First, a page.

The United Nations Security Council approved a resolution on Wednesday that threatens Sudan and South Sudan with sanctions if the east African neighbors fail to produce a written commitment to halt the escalating conflict and resume negotiations on disputes within two weeks.
The U.N. Council resolution on Sudan and South Sudan, former civil war foes that split when the south seceded last year, follows weeks of border fighting that have raised fears Khartoum and Juba could launch an all-out war, after failing to resolve a string of disputes over oil revenues and border demarcation.
The Security Council unanimously passed a resolution giving Sudan and South Sudan 48 hours to halt hostilities or face the potential sanctions.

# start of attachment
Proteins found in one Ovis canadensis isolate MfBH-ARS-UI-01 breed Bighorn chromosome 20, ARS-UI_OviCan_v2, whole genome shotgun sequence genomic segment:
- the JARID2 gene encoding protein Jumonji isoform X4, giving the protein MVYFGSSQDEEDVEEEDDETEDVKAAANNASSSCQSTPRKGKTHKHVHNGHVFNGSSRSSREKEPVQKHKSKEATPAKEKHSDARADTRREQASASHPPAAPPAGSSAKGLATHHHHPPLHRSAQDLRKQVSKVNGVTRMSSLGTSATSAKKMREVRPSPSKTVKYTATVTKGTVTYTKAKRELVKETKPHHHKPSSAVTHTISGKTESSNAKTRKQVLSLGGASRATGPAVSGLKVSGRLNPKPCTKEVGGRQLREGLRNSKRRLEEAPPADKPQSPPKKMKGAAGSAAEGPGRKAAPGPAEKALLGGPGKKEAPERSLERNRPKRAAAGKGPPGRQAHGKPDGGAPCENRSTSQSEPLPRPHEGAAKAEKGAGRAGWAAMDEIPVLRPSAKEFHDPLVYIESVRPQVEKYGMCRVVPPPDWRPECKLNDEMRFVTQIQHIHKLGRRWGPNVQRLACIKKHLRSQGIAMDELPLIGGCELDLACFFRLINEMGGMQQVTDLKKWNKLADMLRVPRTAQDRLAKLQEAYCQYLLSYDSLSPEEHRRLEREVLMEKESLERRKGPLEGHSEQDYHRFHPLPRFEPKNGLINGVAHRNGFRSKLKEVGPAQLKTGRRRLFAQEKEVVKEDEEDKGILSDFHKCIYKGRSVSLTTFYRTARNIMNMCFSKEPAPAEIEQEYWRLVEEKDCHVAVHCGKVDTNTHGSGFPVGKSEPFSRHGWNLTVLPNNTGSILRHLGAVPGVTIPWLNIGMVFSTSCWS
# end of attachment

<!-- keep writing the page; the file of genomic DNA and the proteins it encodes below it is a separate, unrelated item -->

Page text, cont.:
With Russia and China joining the growing calls for a halt to the growing border conflict, the 15-member council gave strong backing to African Union efforts to halt violence and get peace negotiations started.
Russia and China had opposed talk of sanctions during negotiations on the resolution.
The U.S.-drafted resolution calls on the neighbors, which separated last year, to “immediately cease all hostilities” and withdraw troops to their own territory. It says they must give a written commitment within 48 hours to the African Union and the Security Council.
The council ordered the two sides to start peace talks within two weeks under the auspices of African Union mediators.
The resolution threatens “additional measures” under Article 41 of the U.N. Charter − which allows for non-military sanctions − if either side fails.
U.S. ambassador Susan Rice said Sudan and South Sudan have a long record of “promises made and promises broken.”
Sudan and South Sudan separated in July last year and tensions have quickly risen since then − with no border agreed nor an accord on how to share revenue from oil reserves which straddle the two sides.